Doc. No. But that’s a statin! It’s just a natural one. I’d prescribe that for all my patients but it goes against protocol.
SD: So you assumed I had a cholesterol problem AND I was not taking a statin AND you never checked. And you’re scolding me because I didn’t heed your orders.
Doc: You’re right. I’m just used to people with diabetes or are obese.
Too often, medical professionals offer directives based on protocol and not necessarily addressing a patient’s specific and personal needs and values. Not only is this potentially dangerous but makes it pretty difficult to obtain compliance. Indeed, they’re they’re pushing behavior change without enabling the necessary precursor – the belief change and are destined to get resistance.
BEHAVIOR CHANGE FOLLOWS BELIEF CHANGE
Behaviors don’t show up out of nowhere, but are representations – the demonstration – of our mental models, values, history, experience, and personal norms. In other words, we act out who we are.
Thinking a behavior change is needed, being told a behavior change is needed, will not cause a permanent behavior change.
A behavior is an outputThe change must first occur at the beginning, in the input, in the values. “I’m going on a diet” will provide one behavior; “I’m a healthy person seeking to find the best nutrition that will enable my body to find its best weight and maintain it permanently,” will produce a wholly different set of behaviors.
To change a behavior, doctors must help patients figure out how to use their own norms rather than push their traditional protocols and require compliance. For me it’s about respecting patients’ ability to act using their own motivations.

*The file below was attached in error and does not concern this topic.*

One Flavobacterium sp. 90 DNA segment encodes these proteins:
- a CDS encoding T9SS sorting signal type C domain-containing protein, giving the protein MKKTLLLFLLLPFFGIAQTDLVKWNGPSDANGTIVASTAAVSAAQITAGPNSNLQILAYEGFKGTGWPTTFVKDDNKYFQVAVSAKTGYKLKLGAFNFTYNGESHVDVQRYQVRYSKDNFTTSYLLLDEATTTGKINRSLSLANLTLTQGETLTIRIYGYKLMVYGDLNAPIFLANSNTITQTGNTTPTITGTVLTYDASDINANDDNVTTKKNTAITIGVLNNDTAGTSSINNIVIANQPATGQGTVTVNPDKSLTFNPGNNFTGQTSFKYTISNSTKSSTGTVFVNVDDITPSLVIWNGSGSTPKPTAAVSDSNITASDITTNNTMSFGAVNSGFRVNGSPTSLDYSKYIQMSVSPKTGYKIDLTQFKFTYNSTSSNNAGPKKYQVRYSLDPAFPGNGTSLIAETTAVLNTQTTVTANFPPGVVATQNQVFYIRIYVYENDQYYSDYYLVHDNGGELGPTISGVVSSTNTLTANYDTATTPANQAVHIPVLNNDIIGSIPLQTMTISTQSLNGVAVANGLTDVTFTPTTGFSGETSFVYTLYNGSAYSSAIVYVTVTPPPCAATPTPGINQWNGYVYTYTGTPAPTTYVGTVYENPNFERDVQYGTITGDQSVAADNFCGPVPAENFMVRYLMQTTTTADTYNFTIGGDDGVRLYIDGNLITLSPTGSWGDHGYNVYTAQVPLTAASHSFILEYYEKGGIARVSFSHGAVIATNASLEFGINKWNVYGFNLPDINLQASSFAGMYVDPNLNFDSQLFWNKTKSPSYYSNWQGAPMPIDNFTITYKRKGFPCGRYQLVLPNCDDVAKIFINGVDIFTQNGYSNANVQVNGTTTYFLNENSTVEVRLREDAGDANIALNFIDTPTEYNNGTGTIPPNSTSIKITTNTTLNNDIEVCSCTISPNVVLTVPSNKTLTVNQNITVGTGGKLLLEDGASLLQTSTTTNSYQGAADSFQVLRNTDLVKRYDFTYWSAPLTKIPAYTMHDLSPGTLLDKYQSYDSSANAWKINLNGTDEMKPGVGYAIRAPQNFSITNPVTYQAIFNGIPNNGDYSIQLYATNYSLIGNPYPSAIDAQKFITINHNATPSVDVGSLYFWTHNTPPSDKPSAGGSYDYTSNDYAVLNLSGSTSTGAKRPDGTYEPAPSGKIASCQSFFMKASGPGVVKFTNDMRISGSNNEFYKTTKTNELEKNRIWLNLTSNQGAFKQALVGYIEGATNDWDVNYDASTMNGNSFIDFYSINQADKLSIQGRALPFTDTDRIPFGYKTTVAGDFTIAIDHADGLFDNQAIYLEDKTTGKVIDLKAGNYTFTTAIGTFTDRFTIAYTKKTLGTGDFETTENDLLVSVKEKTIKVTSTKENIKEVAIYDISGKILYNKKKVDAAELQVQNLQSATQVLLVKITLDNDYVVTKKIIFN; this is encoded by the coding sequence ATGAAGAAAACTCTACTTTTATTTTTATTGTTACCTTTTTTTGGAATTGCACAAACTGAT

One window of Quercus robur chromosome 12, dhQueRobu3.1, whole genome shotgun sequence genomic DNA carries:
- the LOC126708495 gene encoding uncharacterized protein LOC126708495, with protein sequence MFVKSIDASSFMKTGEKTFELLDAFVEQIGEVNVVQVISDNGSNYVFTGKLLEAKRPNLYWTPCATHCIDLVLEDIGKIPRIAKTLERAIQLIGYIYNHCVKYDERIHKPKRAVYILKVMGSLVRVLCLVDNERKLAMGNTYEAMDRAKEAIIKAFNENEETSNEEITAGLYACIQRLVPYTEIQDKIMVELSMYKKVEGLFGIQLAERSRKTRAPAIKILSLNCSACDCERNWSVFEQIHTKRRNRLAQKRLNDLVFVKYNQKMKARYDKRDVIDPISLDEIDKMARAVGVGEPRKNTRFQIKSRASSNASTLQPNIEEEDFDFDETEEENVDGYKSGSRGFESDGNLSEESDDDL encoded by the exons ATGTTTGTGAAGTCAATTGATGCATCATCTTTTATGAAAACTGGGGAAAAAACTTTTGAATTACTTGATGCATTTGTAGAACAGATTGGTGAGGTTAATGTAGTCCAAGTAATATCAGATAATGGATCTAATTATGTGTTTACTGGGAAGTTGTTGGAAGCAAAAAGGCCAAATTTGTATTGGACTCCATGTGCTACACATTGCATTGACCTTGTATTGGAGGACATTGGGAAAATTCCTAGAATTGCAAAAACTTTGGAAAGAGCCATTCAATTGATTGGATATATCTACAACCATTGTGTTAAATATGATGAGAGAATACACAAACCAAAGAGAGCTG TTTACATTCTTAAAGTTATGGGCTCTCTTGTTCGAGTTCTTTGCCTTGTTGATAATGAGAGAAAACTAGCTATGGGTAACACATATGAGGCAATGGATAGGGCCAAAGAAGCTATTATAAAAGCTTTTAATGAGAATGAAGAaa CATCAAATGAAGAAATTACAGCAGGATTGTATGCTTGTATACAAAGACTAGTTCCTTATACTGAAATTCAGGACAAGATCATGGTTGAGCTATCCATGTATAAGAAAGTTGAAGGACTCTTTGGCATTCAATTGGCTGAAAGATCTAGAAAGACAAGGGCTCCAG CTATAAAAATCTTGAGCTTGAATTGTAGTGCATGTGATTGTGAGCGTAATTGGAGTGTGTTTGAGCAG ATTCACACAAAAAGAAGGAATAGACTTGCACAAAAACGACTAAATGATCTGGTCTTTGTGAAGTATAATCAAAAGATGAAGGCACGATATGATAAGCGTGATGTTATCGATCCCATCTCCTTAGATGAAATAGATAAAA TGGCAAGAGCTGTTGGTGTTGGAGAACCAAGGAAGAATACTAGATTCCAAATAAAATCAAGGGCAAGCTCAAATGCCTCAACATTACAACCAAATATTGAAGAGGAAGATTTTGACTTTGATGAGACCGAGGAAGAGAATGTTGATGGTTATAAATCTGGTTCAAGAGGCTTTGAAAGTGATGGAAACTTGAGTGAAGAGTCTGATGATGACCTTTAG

So 1. Why don’t patients just follow the doc’s orders? Are they really resisting when they don’t? 2. How can healthcare providers help patients figure out how to make better choices and put plans into action? 3. How can people change their behaviors and maintain the motivation necessary to create a healthy habit?
I’ll take these one at a time.
- Why aren’t patients compliant? It’s not resistance, it’s a brain thing. Over the course of our lives we develop habitual neural pathways that get triggered by a word, a thought. Even when we try to go on a ‘different’ diet, just the ‘diet’ concept triggers us down pathways that end up with the same results we had before. Patients aren’t resisting, they’re just not provided a model to create a new superhighway that leads to new behaviors.